So this past week and a half has been pretty rough. I sprained my knee, and as a result I have been hobbling my way to class for the past few days. When I first injured my knee, I was prepared for how much it sucks to be on crutches and how handi-inaccessable our campus is, but I was not prepared for the worst part of this injury- ALL of the goddamn mansplaining.
For those of you who don’t know what “mansplaining” is here is the definition: “a portmanteau of the words man and explaining, coined around 2008-09 to describe a social phenomenon commonly experienced by women, whereby a man who describes some topic to a woman, habitually does so in a patronizing and condescending manner, perhaps unwittingly, and often despite having limited knowledge himself, because of the gender assumption and stereotype that a woman needs matters explained much more simply or must have far less background or technical grasp and knowledge than a man would.”
At this point, I’ve lost count of the times I’ve been stopped on my way to class or work by random men who want to talk about my injury and give their input/ advice. Keep in mind that all of the men who stop me are complete strangers and their “advice” is completely unsolicited. I’ve had men stop me and tell me to adjust my crutches- one even went as far to grab my crutch (while I was leaning on it!!!) and start adjusting it for me. A lot of men stop me to ask what sort of injury I have, how it happened, and if I’m icing/elevating it. No matter what I respond to their questions, they take it as an opportunity to either 1. explain why whatever I’m doing could be improved, 2. tell me a story about their injuries and how mine isn’t as bad as their’s, or 3. diagnose my knee problem (maybe they have x-ray vision?). It doesn’t matter if I’m obviously in a hurry (although I can’t actually move that quickly), if I put on my best “resting bitch face”, or if I tell them I don’t have time to talk. Across the board, it seems that if a man has decided that I need his help, he is going to “help” me come hell or high water.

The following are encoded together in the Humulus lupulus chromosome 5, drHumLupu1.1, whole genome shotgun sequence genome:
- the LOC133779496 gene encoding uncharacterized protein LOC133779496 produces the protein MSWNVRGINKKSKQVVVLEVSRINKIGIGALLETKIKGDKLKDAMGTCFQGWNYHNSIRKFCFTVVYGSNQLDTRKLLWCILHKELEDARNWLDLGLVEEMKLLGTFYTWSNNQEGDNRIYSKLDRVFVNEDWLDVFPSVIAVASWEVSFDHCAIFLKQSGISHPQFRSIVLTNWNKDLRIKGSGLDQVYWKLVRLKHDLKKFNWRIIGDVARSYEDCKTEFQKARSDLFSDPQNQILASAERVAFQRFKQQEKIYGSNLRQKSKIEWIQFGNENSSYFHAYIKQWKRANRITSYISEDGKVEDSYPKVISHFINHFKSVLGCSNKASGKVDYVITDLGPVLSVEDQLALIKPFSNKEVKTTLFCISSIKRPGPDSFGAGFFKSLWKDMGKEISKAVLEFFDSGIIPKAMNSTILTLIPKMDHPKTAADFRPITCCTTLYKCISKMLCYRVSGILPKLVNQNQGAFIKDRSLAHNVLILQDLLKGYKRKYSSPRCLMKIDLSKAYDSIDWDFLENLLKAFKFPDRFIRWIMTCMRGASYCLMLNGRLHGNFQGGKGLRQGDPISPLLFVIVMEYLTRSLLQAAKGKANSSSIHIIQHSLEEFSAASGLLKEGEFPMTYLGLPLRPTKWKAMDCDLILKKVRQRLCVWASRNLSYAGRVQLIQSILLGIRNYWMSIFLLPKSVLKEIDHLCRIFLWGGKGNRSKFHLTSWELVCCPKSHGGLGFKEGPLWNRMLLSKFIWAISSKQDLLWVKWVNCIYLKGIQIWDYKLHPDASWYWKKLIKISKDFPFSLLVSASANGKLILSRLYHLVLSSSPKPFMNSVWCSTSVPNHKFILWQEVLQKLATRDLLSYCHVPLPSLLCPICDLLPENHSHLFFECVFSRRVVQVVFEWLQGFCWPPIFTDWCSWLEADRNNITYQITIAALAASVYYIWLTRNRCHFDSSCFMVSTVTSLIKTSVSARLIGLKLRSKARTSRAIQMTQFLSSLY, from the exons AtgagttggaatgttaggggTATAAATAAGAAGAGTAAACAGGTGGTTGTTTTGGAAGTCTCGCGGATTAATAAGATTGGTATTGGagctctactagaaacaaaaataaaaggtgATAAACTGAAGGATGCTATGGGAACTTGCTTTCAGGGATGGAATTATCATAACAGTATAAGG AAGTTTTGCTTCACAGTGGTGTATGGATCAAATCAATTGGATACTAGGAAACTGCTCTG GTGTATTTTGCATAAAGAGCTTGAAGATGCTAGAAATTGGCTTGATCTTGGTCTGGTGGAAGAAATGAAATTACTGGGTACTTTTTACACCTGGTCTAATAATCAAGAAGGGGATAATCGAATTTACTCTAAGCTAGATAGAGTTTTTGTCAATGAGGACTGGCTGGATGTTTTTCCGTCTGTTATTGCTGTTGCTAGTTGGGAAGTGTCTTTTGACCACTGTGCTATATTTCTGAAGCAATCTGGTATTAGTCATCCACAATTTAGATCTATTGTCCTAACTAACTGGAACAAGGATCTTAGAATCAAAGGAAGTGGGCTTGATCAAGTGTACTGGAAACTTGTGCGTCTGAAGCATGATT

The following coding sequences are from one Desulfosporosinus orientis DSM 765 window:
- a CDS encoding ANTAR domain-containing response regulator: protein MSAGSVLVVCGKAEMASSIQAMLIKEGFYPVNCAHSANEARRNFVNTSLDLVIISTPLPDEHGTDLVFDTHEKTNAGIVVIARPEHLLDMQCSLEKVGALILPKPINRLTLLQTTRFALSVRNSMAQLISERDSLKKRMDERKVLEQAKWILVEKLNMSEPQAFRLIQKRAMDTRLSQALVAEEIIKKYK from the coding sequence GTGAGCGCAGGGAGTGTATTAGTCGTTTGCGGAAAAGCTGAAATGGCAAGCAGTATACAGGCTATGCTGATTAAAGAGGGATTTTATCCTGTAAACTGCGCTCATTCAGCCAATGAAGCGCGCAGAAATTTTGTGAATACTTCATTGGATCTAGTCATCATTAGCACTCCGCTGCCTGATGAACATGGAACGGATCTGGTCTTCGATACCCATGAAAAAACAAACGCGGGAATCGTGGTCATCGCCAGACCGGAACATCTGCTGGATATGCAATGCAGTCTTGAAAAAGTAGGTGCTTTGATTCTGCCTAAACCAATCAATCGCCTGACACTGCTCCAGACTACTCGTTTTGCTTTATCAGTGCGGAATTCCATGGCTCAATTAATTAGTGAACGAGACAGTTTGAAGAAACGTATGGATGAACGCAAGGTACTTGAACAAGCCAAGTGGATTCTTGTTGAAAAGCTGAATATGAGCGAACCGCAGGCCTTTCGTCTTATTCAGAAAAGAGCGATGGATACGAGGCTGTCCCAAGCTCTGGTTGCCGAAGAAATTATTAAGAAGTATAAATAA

The problem with mansplaining is that in my case, and in many women’s personal experiences it is unsolicited, nonconsensual, exasperating, and frankly patronizing. Although my experience is just one instance of the mansplaining phenomena, it is something that affects women across the world on a daily basis. I’m choosing to write about my specific experience with mansplaining only within the context of my knee injury, but I’d be willing to bet that just about every woman experiences these microaggressions on a daily basis.
This post isn’t about be being ungrateful for the help and advice that my friends and peers have offered me, but instead commenting on our societal acceptance of mansplaining and other microaggressions like it. I truly want to thank the people who have helped my while I’ve been injured, but I can’t wait to get better both so that I can walk normally again, and so that I have to deal with less mansplaining on a daily basis.